Fr. Albert Paretsky, OP
BA, Brandeis University; MA, Harvard University; STB, STL, Pontifical Faculty of the Immaculate Conception; SSB, SSL, Pontifical Biblical Commission (Rome); STD, Pontifical University of Saint Thomas Aquinas (Rome).
Fr. Albert Paretsky has spent a lifetime reconciling opposites. His upbringing was secular Jewish, his father, a Brooklyn native, being of eastern European Jewish background while his mother, a convert to Judaism, was of German and New England Puritan stock. His undergraduate interests were in comparative linguistics and his graduate studies were in Russian literature. A series of events radically reshaped Fr. Albert's life in his twenties. A profound personal experience moved him to become a Christian in his mid-twenties. While attempting to escape a life he perceived as programmed for academic work, Fr. Albert spent three years serving in the US Marine Corps in Japan and Vietnam. Entering the New York Province of Dominicans at the age of 31, he found himself drawn to the study of Sacred Scripture: his family background provided the interest in Christian origins, while previous work in language and literature provided the tools for study. Reflecting on his own coming to terms with Christianity has moved Fr. Albert to devote part of his time to preaching, that others may be helped in understanding why and what they believe.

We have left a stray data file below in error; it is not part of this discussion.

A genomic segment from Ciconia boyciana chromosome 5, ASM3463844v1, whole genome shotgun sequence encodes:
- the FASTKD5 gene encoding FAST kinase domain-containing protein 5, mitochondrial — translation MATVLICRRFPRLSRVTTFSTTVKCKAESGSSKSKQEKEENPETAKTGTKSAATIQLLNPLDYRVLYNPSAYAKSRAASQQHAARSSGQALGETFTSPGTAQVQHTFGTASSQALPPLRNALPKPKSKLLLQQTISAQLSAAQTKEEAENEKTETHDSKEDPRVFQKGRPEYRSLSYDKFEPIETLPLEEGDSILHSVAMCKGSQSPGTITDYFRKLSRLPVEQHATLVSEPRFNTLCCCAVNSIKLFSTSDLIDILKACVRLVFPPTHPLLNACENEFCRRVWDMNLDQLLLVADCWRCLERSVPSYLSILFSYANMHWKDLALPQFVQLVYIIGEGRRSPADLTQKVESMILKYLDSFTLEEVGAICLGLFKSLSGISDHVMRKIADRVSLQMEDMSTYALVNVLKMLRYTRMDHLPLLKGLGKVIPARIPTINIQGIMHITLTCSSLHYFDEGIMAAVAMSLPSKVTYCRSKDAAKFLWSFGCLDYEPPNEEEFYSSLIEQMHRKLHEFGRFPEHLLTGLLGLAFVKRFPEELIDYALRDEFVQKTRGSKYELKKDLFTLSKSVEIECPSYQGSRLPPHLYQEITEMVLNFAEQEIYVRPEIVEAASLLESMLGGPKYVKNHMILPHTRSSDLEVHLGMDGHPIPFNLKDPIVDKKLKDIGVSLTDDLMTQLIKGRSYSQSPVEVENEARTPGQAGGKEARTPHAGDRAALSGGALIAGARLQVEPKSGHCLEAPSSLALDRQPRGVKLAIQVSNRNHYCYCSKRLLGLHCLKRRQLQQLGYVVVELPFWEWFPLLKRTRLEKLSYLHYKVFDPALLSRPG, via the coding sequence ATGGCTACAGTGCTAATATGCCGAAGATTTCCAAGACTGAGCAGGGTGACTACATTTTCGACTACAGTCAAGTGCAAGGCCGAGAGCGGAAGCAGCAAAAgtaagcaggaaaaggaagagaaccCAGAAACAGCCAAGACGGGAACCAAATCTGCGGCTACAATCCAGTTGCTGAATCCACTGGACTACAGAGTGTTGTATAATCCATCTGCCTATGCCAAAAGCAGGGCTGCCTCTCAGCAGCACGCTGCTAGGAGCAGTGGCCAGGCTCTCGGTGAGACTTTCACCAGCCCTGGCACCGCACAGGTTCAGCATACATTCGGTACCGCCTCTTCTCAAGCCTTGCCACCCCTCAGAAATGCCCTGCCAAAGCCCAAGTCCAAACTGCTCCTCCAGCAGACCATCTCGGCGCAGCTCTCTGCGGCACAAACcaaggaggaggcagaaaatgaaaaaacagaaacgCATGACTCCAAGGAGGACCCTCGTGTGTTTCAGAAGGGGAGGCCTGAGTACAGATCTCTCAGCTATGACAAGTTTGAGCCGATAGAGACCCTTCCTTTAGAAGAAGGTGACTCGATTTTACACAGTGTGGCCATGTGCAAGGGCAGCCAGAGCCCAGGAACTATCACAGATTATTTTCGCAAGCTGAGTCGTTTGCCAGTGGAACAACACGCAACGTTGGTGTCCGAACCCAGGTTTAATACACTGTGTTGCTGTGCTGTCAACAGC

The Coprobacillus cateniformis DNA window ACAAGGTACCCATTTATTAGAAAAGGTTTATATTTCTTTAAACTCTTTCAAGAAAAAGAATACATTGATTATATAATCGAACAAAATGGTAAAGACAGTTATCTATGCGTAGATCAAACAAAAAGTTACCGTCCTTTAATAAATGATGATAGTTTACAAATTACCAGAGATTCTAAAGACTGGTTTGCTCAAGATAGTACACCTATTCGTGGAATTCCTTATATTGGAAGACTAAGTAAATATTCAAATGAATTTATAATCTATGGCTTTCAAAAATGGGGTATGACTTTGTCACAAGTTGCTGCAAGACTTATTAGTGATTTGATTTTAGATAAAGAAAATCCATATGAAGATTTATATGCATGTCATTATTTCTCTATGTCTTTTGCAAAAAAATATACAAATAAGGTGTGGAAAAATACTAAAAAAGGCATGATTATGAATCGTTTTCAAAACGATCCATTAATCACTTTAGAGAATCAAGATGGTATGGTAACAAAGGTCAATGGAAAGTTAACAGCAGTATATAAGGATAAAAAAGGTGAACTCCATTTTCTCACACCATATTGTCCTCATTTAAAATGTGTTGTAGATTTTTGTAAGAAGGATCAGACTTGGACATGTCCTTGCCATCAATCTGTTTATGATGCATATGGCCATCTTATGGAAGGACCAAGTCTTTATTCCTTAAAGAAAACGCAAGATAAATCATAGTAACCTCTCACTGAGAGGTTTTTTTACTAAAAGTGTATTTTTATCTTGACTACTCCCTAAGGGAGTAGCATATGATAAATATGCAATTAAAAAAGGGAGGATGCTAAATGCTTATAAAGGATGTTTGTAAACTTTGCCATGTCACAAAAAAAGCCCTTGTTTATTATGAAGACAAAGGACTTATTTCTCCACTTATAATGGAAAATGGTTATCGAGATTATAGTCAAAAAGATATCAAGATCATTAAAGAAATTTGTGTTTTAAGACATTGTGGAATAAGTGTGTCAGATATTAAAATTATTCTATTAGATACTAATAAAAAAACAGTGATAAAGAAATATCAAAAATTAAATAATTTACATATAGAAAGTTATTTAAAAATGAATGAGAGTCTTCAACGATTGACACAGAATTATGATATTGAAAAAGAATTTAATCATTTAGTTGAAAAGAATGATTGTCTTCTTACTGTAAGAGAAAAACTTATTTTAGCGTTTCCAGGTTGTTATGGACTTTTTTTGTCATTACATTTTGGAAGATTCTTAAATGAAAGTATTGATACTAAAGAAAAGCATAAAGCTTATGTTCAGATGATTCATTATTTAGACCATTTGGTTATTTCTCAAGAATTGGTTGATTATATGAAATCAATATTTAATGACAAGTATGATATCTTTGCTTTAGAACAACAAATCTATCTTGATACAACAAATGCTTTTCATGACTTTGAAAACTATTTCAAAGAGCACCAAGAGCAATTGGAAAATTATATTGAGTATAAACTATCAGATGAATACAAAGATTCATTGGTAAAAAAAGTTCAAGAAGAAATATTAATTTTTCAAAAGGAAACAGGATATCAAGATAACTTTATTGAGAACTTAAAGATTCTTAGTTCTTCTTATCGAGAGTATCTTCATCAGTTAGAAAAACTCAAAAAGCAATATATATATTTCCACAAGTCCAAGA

The Dominican Order has provided Fr. Paretsky an outlet for his various interests. He taught Scripture at the Angelicum in Rome from 1982 to 2001, during which time he took three years off for rural parochial ministry in eastern Washington; during his final four years with the Angelicum he spent half the year as an itinerant preacher for the Western Dominican Preaching Band. Aside from formal academic teaching Fr. Albert has been involved with adult education for parishes, and has served since 2003 as a resource for the Smithsonian Associates, giving talks both on literature and on biblical topics. He comes to DSPT from St. Vincent Ferrer in New York, where he served a term as prior, and hopes to be able to spend a number of years teaching here while also engaged in part-time pastoral ministry at St. Mary Magdalen parish in Berkeley.
Jewish background to the New Testament, including the appropriation of creation motifs by the NT writers, the continuity between Second Temple didactic literature and the NT, and the role of the Apocalyptic in Second Temple Judaism in forming early Christian thought.